We’re excited to introduce you to the always interesting and insightful Meghan Curtis. We hope you’ll enjoy our conversation with Meghan below.
Meghan, thanks for taking the time to share your stories with us today Is there a heartwarming story from your career that you look back on?
Although Project V.E.T.S. is a small non-profit based in Boulder, CO, we work internationally for animals in need, and it’s always nice to hear when your work is making a difference. Sometimes though, those stories take me by surprise!
One of the best stories from my career is a phone conversation I had with a veterinary technician from a City Zoo in Wisconsin. The technician relayed that while on a trip to southern Africa, he was in the field talking and working with other animal welfare professionals and Project V.E.T.S.’s efforts to provide free veterinary supplies and equipment came up…. In the bush, in southern Africa, unrelated individuals discussed Project V.E.T.S. and how we positively impact animals and people in their communities. The fact that people were sharing stories about Project V.E.T.S. – in this setting – blew me away! Although, I already knew our impact in numbers, the mental picture of community members and professionals from various animal welfare organizations bonding over the supplies they received from Project V.E.T.S. was incredible. It can be difficult for many non-profit organizations, especially those in remote and rural locations, to access needed medical and veterinary items and the affirmation of Project V.E.T.S.’s importance for animal welfare organizations was a testament to how we can all make a difference if we work together.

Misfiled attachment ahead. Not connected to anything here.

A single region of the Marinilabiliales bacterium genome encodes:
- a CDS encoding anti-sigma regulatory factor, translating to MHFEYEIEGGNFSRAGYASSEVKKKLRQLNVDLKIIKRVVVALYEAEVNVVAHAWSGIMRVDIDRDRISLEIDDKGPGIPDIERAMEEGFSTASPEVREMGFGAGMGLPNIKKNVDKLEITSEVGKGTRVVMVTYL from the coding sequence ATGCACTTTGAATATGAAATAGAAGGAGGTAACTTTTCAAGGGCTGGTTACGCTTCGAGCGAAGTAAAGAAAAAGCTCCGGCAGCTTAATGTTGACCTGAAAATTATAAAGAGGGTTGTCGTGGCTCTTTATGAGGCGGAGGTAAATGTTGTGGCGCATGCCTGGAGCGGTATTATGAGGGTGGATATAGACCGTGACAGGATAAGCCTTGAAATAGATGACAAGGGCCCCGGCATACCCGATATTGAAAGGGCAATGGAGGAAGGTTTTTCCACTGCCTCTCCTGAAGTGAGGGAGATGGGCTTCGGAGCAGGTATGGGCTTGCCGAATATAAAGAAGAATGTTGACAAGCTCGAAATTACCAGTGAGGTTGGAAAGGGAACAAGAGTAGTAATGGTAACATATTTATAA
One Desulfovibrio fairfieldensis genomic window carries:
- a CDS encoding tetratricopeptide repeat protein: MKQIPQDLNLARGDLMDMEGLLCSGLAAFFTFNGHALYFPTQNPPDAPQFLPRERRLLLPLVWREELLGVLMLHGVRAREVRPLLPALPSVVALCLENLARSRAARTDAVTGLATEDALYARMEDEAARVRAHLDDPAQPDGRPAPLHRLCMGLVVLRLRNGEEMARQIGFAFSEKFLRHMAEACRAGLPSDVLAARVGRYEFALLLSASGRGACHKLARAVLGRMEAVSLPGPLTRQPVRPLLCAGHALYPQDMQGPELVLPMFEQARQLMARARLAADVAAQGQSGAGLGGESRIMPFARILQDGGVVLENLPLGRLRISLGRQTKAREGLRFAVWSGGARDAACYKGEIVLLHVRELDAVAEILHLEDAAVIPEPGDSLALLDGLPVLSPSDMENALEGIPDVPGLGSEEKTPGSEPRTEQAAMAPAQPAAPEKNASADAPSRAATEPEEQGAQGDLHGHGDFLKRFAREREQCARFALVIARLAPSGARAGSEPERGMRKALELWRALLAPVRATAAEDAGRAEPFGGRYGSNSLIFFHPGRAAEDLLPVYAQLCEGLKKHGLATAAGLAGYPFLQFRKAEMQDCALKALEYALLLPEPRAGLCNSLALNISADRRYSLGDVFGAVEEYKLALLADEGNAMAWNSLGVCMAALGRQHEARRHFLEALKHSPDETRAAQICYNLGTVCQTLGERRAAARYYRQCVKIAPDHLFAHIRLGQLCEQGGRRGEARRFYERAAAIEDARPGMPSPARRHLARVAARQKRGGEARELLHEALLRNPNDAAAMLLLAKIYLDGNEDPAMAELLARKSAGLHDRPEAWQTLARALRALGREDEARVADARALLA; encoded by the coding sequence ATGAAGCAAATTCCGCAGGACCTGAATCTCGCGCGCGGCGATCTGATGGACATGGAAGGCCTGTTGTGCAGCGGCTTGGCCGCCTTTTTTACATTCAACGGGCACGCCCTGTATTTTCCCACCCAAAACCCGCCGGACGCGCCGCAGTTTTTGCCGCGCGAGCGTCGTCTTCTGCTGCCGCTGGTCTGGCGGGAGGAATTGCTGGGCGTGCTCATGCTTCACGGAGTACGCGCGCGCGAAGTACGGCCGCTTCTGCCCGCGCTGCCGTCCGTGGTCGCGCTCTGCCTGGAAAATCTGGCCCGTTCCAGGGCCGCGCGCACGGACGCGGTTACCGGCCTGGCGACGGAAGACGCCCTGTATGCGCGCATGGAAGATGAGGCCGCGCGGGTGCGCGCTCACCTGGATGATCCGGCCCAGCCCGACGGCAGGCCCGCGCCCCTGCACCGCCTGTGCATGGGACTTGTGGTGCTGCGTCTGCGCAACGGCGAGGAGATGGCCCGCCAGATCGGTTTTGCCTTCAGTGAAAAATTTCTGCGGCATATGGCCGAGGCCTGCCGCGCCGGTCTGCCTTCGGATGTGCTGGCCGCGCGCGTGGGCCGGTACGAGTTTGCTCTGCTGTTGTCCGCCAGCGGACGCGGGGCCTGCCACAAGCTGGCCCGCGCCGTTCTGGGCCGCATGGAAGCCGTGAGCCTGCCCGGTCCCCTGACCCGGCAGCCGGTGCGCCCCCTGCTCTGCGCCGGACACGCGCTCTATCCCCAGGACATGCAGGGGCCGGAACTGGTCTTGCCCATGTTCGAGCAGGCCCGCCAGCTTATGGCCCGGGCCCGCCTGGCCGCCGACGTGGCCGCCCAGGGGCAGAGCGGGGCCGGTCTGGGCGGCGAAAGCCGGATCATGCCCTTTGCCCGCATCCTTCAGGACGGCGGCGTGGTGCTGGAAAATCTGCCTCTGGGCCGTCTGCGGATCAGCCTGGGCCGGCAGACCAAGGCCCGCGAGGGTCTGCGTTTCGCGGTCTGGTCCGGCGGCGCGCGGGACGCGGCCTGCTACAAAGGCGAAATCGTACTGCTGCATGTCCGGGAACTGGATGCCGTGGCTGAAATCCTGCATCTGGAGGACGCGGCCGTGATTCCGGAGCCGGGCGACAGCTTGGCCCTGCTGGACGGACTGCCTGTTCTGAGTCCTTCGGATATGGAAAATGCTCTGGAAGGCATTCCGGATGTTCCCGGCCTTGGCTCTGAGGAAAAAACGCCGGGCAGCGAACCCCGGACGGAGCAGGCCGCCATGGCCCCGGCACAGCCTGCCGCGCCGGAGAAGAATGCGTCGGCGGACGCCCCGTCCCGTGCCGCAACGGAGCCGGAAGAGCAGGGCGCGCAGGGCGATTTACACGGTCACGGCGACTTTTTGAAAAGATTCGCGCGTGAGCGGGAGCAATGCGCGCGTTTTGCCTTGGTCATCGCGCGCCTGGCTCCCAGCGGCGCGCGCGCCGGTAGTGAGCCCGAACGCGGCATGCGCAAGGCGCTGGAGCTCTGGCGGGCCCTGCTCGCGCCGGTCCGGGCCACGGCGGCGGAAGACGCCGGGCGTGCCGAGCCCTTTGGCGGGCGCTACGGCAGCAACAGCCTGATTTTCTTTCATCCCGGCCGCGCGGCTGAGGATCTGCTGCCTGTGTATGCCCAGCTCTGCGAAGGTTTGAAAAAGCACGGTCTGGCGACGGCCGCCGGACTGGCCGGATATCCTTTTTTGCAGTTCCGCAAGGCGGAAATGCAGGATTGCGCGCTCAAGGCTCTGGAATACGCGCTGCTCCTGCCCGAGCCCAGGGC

As always, we appreciate you sharing your insights and we’ve got a few more questions for you, but before we get to all of that can you take a minute to introduce yourself and give our readers some of your background and context?
As Executive Director of Project V.E.T.S., I have the unique opportunity to bring together veterinary and pet professionals in the U.S., animal welfare professionals all over the world, animal lovers and advocates as well as environmental and sustainability advocates – all for the benefit of our precious planet and animals in need. It’s an incredible honor and one I feel privileged to be part of. I worked in the for-profit sector for many years before taking an extended trip to Africa for wildlife conservation volunteer work – that trip changed my focus. Upon my return to the States, I transitioned to work in the non-profit community and eventually made my way to Project V.E.T.S., an organization perfectly aligned with my passions for animal welfare, conservation and environmental stewardship.
Project V.E.T.S. is one of the few organizations in the world that collects veterinary equipment, technology, and supplies, and distributes those items to 110+ animal welfare partners in 38 countries around the world. We save up to 6 tons of usable, lifesaving items from going to landfills each year. Items such as needles, syringes, microscopes, laboratory supplies, surgical equipment, etc. are desperately needed by those working on the frontlines of animal welfare and conservation. Project V.E.T.S.’s animal welfare partners use these shipments of veterinary items to serve and save animals of all kinds – from dogs and cats to elephants, chimpanzees and pangolins to donkeys and dairy cows. Project V.E.T.S. recognizes that, through One Health initiatives, the health of humans, animals, and ecosystems are all interconnected. Together, we are healing the planet, one animal at a time.